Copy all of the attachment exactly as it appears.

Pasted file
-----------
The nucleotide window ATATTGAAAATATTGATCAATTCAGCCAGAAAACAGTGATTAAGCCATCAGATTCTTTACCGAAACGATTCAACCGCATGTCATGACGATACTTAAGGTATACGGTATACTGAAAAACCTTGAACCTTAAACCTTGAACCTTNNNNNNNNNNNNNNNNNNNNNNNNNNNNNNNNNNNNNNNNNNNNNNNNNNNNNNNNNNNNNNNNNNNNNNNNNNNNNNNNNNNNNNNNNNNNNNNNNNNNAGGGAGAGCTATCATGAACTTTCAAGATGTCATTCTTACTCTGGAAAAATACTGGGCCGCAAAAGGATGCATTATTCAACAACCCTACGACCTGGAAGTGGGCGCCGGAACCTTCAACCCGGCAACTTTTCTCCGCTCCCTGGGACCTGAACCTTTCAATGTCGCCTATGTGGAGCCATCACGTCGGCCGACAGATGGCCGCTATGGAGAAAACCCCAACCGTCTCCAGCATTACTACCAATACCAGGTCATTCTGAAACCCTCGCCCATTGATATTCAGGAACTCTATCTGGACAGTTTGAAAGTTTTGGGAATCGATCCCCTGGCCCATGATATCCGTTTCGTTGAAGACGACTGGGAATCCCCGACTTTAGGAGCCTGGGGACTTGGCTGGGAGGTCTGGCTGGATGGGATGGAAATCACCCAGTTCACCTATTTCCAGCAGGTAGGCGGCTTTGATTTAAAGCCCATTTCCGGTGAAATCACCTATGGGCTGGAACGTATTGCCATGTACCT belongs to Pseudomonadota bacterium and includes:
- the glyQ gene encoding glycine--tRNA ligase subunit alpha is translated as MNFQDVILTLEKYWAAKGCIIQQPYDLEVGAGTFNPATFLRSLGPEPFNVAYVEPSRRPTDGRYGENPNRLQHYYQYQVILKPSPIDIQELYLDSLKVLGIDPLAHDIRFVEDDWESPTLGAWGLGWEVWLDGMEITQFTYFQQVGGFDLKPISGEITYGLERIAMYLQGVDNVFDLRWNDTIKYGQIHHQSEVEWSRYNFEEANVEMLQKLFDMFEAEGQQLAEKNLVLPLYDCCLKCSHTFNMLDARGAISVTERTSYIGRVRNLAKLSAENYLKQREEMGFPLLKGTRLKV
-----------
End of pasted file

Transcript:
The nucleotide window ATATTGAAAATATTGATCAATTCAGCCAGAAAACAGTGATTAAGCCATCAGATTCTTTACCGAAACGATTCAACCGCATGTCATGACGATACTTAAGGTATACGGTATACTGAAAAACCTTGAACCTTAAACCTTGAACCTTNNNNNNNNNNNNNNNNNNNNNNNNNNNNNNNNNNNNNNNNNNNNNNNNNNNNNNNNNNNNNNNNNNNNNNNNNNNNNNNNNNNNNNNNNNNNNNNNNNNNAGGGAGAGCTATCATGAACTTTCAAGATGTCATTCTTACTCTGGAAAAATACTGGGCCGCAAAAGGATGCATTATTCAACAACCCTACGACCTGGAAGTGGGCGCCGGAACCTTCAACCCGGCAACTTTTCTCCGCTCCCTGGGACCTGAACCTTTCAATGTCGCCTATGTGGAGCCATCACGTCGGCCGACAGATGGCCGCTATGGAGAAAACCCCAACCGTCTCCAGCATTACTACCAATACCAGGTCATTCTGAAACCCTCGCCCATTGATATTCAGGAACTCTATCTGGACAGTTTGAAAGTTTTGGGAATCGATCCCCTGGCCCATGATATCCGTTTCGTTGAAGACGACTGGGAATCCCCGACTTTAGGAGCCTGGGGACTTGGCTGGGAGGTCTGGCTGGATGGGATGGAAATCACCCAGTTCACCTATTTCCAGCAGGTAGGCGGCTTTGATTTAAAGCCCATTTCCGGTGAAATCACCTATGGGCTGGAACGTATTGCCATGTACCT belongs to Pseudomonadota bacterium and includes:
- the glyQ gene encoding glycine--tRNA ligase subunit alpha is translated as MNFQDVILTLEKYWAAKGCIIQQPYDLEVGAGTFNPATFLRSLGPEPFNVAYVEPSRRPTDGRYGENPNRLQHYYQYQVILKPSPIDIQELYLDSLKVLGIDPLAHDIRFVEDDWESPTLGAWGLGWEVWLDGMEITQFTYFQQVGGFDLKPISGEITYGLERIAMYLQGVDNVFDLRWNDTIKYGQIHHQSEVEWSRYNFEEANVEMLQKLFDMFEAEGQQLAEKNLVLPLYDCCLKCSHTFNMLDARGAISVTERTSYIGRVRNLAKLSAENYLKQREEMGFPLLKGTRLKV